The plan is intended as a recipe for well-prepared teachers, but some critics said Monday that the proposal for revamping teacher education statewide could scare students away from the profession.
"It makes a college curriculum look like a high school curriculum" with its highly specific course requirements, said John W. Richmond, associate director of the school of music at the University of South Florida.
Richmond and others referred to the state plan as a highly prescriptive, "one size fits all" approach to teacher education.
"It's going to be more difficult for you to recruit students into teacher education," said James Young, a counselor at Hillsborough Community College. Young said the mere volume of required general education courses could be daunting to freshman and sophomore students looking to settle on a major.
Richmond and Young were among 25 people who showed up at the Stavros Institute in Largo on Monday to speak out on the state's proposal. Speakers came from all over the Tampa Bay area and from as far away as Fort Myers. Similar hearings were held Monday in four other cities.
They were focused on a statewide committee's recommendations for changing the way teachers are educated in Florida's teacher colleges.
The proposals call for an increase in the number of general education courses (especially math and science) that students must take before becoming a teacher, as well as an increase in reading courses and the number of weeks required for an internship. The plan also calls for combining art, music and physical education into one course for elementary education majors.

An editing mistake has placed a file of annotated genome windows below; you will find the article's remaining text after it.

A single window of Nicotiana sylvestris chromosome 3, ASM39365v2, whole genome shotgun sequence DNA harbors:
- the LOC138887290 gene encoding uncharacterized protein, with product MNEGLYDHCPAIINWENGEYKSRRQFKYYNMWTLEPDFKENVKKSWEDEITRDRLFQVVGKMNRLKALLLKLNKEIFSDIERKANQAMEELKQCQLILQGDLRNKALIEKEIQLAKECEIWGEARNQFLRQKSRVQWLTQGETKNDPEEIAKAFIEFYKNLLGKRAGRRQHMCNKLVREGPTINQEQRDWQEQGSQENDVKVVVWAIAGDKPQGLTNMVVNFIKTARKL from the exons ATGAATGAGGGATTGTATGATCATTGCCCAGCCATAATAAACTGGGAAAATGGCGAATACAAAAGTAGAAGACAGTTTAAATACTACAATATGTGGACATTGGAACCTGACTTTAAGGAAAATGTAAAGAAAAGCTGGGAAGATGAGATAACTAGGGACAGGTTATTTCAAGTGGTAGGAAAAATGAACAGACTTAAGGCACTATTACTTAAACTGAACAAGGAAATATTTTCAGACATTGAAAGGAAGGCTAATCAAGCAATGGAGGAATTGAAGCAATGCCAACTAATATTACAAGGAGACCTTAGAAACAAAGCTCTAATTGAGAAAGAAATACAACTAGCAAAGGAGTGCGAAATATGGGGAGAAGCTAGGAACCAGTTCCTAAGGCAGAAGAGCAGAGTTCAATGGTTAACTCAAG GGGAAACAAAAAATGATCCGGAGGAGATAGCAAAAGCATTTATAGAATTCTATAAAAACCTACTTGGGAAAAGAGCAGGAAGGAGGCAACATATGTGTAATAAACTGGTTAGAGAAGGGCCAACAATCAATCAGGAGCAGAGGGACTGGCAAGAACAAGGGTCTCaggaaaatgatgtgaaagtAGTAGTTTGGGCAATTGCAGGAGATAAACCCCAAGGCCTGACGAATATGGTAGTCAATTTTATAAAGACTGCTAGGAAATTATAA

When he released the report in January, Education Commissioner Tom Gallagher simultaneously released a survey that showed many new teachers felt ill-prepared for entering the classroom.
The recommendations aim to ensure that Florida's teacher colleges give their students everything they need to make classrooms a place where the state's elevated academic expectations can be met.
Most of the speakers Monday were officials from higher education. Many of them had some praise for the committee's proposal.
"We find much to agree with in the report," began Larry Byrnes, dean of the College of Education at Florida Gulf Coast University, speaking on behalf of his fellow deans.
Byrne agreed that a good teacher education program would include a solid background in the liberal arts and sciences, and both are goals of the recommendations. And he pointed out that some of the recommendations already are a reality at teacher colleges at Florida Gulf Coast and at USF.
But Byrne made it clear that he and his fellow deans think the recommendations will tie the hands of teacher colleges.
"The more prescriptive you are, the more you restrict a university's ability to respond to the needs of its students," Byrne said after the hearing.
Officials involved in the arts, music and physical education took issue with a recommendation to combine the three subjects into one course for elementary education majors.
"All three disciplines are highly specialized," said Eric Stamets, supervisor of elementary physical education for Hillsborough County schools. He questioned how these three subjects could be folded into one course.
The comments at Monday's hearings were recorded and will be reviewed before the state draws up a set of State Board rules to change Florida's teacher preparation requirements.